The majority of electronic cigarettes are charged via the help of a USB cable that is connected to the wall socket or the USB port on a computer. While charging them via a wall socket aren’t putting the electrical power supply in your home at risk, charging e-cigarettes by connecting the device computers will allow the electronic cigarette connection to the PC, possibly placing the computer in danger.
E-cigarettes are growing in popularity as a safe alternative to smoking cigarettes. While users’ lungs could be benefiting from the devices, the computer might be the one being exposed to risk.
Recent reports on the internet suggest that e-cigarettes are a new way to spread malware, which suggests that hackers are making use of the growing popularity and use of these devices.
A report has surfaced on Reddit which claims that at least one person who uses e-cigarettes has been stung for taking this risk.
According to one Reddit user the executive’s computer infected by malware however the source of the virus was not determined. The IT department at the company discovered that the malware could not infiltrate the computer using the usual methods, but instead it could have entered the computer via an electronic cigarette.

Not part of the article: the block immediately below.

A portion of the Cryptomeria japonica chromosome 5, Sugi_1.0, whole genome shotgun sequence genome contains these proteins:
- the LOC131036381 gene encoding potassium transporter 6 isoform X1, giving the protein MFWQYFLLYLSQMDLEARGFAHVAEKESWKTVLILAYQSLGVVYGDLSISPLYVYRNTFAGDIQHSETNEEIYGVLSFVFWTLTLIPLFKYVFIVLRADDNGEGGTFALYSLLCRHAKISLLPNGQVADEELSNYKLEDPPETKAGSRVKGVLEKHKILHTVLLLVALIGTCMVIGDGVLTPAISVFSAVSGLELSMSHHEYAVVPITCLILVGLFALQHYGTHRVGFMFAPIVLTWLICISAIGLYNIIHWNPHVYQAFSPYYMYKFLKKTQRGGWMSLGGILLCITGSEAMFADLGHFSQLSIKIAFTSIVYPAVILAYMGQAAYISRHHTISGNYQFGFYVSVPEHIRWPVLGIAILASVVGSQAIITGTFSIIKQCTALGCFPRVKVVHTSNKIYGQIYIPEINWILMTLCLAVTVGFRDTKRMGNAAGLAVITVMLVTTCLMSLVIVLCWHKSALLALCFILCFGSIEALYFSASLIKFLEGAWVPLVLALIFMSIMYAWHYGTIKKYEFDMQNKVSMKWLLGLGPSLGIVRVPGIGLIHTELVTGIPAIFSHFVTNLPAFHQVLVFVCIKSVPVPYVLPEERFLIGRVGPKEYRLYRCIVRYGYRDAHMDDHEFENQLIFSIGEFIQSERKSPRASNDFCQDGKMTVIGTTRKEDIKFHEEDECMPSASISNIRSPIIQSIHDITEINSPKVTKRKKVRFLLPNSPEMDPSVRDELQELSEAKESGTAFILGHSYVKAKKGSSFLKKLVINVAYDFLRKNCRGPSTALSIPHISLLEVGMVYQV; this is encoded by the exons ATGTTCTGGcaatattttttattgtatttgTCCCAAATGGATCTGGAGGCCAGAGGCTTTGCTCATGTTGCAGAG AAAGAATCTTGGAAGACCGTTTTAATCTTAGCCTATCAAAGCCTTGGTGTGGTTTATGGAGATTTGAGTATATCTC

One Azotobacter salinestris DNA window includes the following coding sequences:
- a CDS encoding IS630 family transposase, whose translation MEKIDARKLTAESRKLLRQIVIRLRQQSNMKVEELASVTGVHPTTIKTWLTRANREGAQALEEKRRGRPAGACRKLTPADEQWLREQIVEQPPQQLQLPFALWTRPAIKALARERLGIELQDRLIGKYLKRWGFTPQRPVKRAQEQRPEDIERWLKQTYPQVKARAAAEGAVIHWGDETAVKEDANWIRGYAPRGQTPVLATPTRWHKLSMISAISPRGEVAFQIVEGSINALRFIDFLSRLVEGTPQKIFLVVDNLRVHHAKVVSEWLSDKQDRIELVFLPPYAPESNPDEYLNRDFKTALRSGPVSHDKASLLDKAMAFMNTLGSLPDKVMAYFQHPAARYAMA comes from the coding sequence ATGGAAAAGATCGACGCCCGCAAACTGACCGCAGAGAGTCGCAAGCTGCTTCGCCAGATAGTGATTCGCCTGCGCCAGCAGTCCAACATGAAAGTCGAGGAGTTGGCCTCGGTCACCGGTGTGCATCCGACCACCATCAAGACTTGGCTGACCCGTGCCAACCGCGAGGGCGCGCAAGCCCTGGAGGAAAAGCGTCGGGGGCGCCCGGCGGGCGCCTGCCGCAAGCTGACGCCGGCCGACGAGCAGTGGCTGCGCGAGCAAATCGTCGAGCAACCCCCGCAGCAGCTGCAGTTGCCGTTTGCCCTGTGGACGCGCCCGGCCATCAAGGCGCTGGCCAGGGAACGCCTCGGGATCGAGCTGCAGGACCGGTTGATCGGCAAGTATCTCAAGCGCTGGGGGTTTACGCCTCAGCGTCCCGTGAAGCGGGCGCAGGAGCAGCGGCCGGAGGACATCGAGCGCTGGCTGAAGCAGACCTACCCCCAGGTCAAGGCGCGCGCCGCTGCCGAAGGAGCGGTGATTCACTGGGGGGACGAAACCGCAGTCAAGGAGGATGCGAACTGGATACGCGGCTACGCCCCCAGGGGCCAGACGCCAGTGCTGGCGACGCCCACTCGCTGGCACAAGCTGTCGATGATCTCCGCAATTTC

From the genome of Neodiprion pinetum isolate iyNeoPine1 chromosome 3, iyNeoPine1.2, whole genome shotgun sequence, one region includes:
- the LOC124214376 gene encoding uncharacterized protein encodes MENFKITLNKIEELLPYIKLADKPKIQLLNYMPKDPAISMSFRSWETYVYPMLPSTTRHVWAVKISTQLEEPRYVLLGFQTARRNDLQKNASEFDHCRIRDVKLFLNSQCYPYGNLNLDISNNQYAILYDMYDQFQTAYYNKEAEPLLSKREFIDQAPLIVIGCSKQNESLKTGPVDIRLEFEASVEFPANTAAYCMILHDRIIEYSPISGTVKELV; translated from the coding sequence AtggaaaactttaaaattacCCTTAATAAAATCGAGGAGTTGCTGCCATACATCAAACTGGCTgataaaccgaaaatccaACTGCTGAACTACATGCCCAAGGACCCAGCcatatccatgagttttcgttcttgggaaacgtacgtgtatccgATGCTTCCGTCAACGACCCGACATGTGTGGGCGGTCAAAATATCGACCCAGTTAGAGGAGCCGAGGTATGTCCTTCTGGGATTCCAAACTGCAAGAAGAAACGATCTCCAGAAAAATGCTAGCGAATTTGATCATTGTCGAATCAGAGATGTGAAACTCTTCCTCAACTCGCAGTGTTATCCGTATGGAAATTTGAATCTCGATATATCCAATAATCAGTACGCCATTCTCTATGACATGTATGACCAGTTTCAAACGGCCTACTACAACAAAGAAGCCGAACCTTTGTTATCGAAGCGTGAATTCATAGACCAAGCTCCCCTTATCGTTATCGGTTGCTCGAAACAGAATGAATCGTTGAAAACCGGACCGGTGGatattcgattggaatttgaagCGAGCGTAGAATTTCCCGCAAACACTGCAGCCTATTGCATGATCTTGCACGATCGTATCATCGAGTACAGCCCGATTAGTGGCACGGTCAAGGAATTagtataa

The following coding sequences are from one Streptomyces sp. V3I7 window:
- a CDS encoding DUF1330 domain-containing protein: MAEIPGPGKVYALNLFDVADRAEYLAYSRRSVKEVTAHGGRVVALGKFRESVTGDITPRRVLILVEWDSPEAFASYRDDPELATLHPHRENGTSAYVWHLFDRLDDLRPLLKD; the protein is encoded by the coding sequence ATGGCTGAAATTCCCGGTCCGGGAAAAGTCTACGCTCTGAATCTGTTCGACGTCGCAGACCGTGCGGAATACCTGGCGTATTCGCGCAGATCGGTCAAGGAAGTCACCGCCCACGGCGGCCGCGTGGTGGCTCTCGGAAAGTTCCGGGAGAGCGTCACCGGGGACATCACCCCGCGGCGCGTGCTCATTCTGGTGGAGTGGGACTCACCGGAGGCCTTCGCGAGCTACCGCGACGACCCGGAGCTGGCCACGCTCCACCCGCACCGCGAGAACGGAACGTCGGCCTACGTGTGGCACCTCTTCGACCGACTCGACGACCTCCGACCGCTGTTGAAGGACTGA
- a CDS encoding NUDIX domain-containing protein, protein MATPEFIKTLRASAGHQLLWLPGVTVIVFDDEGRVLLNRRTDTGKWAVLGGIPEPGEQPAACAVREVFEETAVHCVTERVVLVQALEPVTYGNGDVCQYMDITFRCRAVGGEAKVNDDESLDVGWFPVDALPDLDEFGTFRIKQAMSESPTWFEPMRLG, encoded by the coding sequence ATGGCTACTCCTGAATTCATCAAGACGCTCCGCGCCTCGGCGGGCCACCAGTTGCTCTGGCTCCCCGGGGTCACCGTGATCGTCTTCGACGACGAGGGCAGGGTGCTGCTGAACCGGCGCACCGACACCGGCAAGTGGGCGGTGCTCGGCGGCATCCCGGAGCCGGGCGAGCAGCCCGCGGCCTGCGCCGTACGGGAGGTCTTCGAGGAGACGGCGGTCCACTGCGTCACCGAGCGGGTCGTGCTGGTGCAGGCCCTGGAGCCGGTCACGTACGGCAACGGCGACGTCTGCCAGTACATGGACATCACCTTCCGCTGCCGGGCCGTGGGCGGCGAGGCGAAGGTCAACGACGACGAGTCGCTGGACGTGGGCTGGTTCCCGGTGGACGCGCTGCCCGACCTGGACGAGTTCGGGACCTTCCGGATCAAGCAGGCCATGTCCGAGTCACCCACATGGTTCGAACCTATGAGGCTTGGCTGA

“The produced in China electronic cigarettes had malware embedded in the charger, and when connected to the computer’s USB port, the malware called at home, and then infected the system” user on Reddit member wrote.
Trend Micro security consultant Rik Ferguson has said that the report published on Reddit is entirely plausible.
Ferguson claimed that malware that has been found within the production range of devices has been present for many years and affected devices include MP3 player as well as frame-like digital pictures. An example of this incident was in 2008 when Samsung supplied digital picture frames with malware inside the device’s installation CD.
Another recent instance on the subject is the BadUSB issue, in which USB devices are programmed at the hardware level in order to become tools used by hackers to attack computers.
Due to the issues that arise due to the use of devices that use USB ports, such as the USB ports on computers, Ferguson stated that there’s an argument for businesses to shut down the USB ports on company PCs, or at most, utilize devices management tools that enable the only devices that are authorized to be connected to computers.
For the general public, Ferguson said that to be safe, anti-malware applications must be installed on a regular basis and maintained and only devices that are trusted are required to be connected to computers.